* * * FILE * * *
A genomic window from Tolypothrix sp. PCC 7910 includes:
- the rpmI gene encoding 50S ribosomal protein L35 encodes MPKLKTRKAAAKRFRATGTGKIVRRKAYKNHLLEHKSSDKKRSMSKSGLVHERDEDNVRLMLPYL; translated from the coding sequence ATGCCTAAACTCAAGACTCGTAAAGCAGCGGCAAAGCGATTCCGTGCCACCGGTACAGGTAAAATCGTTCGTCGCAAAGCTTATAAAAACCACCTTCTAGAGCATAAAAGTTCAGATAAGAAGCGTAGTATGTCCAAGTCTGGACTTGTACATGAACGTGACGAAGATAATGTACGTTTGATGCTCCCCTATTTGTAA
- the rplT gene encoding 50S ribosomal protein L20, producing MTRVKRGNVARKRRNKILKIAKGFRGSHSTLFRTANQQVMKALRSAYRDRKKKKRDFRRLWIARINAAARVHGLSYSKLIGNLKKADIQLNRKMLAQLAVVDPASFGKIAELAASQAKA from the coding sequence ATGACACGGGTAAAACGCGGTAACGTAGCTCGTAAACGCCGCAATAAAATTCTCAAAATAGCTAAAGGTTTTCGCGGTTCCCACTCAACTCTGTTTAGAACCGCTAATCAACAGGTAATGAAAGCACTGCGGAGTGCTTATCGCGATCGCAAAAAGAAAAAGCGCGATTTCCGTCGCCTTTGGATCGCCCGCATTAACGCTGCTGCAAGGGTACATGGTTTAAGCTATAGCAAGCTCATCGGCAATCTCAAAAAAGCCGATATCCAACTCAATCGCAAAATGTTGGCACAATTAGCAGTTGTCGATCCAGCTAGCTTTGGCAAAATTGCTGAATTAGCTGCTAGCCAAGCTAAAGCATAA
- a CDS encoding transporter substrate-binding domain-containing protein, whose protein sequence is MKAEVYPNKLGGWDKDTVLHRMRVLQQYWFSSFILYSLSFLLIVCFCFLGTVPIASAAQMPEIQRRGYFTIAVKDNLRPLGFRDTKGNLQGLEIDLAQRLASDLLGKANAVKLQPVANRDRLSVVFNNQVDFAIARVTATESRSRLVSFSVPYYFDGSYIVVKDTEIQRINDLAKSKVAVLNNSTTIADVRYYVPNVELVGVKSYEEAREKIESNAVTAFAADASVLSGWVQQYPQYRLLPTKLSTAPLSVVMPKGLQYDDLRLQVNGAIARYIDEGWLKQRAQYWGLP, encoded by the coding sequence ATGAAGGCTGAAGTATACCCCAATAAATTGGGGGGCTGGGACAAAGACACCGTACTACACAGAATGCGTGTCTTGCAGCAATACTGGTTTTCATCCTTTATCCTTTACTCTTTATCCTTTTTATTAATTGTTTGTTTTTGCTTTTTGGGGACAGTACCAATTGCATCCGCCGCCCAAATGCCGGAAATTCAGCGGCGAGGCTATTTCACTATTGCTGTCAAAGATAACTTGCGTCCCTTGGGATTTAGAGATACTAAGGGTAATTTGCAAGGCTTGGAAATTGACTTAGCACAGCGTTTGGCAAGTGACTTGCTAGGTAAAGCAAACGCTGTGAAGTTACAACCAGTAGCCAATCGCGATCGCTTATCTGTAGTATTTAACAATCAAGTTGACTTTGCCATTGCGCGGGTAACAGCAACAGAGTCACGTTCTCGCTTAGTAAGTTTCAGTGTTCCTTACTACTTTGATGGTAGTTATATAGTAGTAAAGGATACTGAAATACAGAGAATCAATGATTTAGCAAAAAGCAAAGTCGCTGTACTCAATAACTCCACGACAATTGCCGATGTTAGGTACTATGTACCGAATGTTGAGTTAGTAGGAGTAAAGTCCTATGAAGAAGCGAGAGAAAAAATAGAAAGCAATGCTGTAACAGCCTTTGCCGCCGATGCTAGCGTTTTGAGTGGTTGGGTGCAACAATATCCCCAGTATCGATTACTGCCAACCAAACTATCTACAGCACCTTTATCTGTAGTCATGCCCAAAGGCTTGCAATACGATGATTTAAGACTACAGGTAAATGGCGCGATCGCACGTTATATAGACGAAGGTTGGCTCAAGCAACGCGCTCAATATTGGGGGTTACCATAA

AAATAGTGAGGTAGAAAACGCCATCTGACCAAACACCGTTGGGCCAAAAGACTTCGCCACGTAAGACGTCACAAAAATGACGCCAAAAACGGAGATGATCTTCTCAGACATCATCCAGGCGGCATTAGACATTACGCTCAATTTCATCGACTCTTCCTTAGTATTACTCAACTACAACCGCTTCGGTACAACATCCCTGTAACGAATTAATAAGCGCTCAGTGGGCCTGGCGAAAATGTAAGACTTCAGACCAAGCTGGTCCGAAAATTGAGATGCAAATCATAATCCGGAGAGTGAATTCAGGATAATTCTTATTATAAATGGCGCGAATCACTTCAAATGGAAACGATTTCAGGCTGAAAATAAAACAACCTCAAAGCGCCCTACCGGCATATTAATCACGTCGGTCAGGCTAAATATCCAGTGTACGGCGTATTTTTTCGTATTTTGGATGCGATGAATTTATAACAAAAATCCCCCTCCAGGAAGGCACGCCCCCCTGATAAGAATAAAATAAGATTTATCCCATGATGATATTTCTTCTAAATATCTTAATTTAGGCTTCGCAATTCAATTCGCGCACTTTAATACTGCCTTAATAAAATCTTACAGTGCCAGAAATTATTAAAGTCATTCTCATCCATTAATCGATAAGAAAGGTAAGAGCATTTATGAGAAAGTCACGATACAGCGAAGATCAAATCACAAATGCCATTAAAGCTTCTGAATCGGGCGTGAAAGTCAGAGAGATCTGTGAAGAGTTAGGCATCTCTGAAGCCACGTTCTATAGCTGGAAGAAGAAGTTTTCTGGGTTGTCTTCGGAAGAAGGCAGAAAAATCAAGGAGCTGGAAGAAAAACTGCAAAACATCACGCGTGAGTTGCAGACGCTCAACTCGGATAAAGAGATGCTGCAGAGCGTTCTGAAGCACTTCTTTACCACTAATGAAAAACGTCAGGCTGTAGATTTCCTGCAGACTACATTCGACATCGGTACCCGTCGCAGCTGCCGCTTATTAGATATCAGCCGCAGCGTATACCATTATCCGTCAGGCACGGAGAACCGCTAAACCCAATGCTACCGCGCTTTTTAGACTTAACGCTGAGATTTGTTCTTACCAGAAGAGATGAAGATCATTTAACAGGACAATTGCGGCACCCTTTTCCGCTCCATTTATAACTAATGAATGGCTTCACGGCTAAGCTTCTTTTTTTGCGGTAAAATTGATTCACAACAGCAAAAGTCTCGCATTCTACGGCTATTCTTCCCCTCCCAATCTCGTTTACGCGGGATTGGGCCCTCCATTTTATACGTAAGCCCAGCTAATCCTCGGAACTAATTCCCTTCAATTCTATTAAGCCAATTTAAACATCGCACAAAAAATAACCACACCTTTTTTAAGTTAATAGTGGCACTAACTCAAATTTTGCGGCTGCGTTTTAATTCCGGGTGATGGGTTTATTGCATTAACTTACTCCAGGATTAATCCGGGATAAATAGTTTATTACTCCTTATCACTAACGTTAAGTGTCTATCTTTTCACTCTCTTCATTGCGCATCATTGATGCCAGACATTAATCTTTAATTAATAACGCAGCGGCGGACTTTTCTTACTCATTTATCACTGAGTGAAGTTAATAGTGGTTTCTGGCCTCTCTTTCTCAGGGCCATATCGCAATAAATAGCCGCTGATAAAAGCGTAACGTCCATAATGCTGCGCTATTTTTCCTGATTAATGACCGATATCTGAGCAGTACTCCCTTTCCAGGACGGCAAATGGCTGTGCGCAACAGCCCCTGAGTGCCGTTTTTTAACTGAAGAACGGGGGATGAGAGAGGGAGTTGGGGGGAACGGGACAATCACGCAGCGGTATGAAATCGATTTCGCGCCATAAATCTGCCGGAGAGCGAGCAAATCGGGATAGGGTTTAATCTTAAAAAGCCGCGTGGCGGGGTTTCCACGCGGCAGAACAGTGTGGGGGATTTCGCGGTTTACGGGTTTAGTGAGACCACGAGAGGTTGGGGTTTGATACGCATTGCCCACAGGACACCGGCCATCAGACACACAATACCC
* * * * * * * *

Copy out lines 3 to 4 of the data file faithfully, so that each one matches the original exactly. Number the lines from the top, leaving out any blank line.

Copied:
- the rplT gene encoding 50S ribosomal protein L20, producing MTRVKRGNVARKRRNKILKIAKGFRGSHSTLFRTANQQVMKALRSAYRDRKKKKRDFRRLWIARINAAARVHGLSYSKLIGNLKKADIQLNRKMLAQLAVVDPASFGKIAELAASQAKA from the coding sequence ATGACACGGGTAAAACGCGGTAACGTAGCTCGTAAACGCCGCAATAAAATTCTCAAAATAGCTAAAGGTTTTCGCGGTTCCCACTCAACTCTGTTTAGAACCGCTAATCAACAGGTAATGAAAGCACTGCGGAGTGCTTATCGCGATCGCAAAAAGAAAAAGCGCGATTTCCGTCGCCTTTGGATCGCCCGCATTAACGCTGCTGCAAGGGTACATGGTTTAAGCTATAGCAAGCTCATCGGCAATCTCAAAAAAGCCGATATCCAACTCAATCGCAAAATGTTGGCACAATTAGCAGTTGTCGATCCAGCTAGCTTTGGCAAAATTGCTGAATTAGCTGCTAGCCAAGCTAAAGCATAA
- a CDS encoding transporter substrate-binding domain-containing protein, whose protein sequence is MKAEVYPNKLGGWDKDTVLHRMRVLQQYWFSSFILYSLSFLLIVCFCFLGTVPIASAAQMPEIQRRGYFTIAVKDNLRPLGFRDTKGNLQGLEIDLAQRLASDLLGKANAVKLQPVANRDRLSVVFNNQVDFAIARVTATESRSRLVSFSVPYYFDGSYIVVKDTEIQRINDLAKSKVAVLNNSTTIADVRYYVPNVELVGVKSYEEAREKIESNAVTAFAADASVLSGWVQQYPQYRLLPTKLSTAPLSVVMPKGLQYDDLRLQVNGAIARYIDEGWLKQRAQYWGLP, encoded by the coding sequence ATGAAGGCTGAAGTATACCCCAATAAATTGGGGGGCTGGGACAAAGACACCGTACTACACAGAATGCGTGTCTTGCAGCAATACTGGTTTTCATCCTTTATCCTTTACTCTTTATCCTTTTTATTAATTGTTTGTTTTTGCTTTTTGGGGACAGTACCAATTGCATCCGCCGCCCAAATGCCGGAAATTCAGCGGCGAGGCTATTTCACTATTGCTGTCAAAGATAACTTGCGTCCCTTGGGATTTAGAGATACTAAGGGTAATTTGCAAGGCTTGGAAATTGACTTAGCACAGCGTTTGGCAAGTGACTTGCTAGGTAAAGCAAACGCTGTGAAGTTACAACCAGTAGCCAATCGCGATCGCTTATCTGTAGTATTTAACAATCAAGTTGACTTTGCCATTGCGCGGGTAACAGCAACAGAGTCACGTTCTCGCTTAGTAAGTTTCAGTGTTCCTTACTACTTTGATGGTAGTTATATAGTAGTAAAGGATACTGAAATACAGAGAATCAATGATTTAGCAAAAAGCAAAGTCGCTGTACTCAATAACTCCACGACAATTGCCGATGTTAGGTACTATGTACCGAATGTTGAGTTAGTAGGAGTAAAGTCCTATGAAGAAGCGAGAGAAAAAATAGAAAGCAATGCTGTAACAGCCTTTGCCGCCGATGCTAGCGTTTTGAGTGGTTGGGTGCAACAATATCCCCAGTATCGATTACTGCCAACCAAACTATCTACAGCACCTTTATCTGTAGTCATGCCCAAAGGCTTGCAATACGATGATTTAAGACTACAGGTAAATGGCGCGATCGCACGTTATATAGACGAAGGTTGGCTCAAGCAACGCGCTCAATATTGGGGGTTACCATAA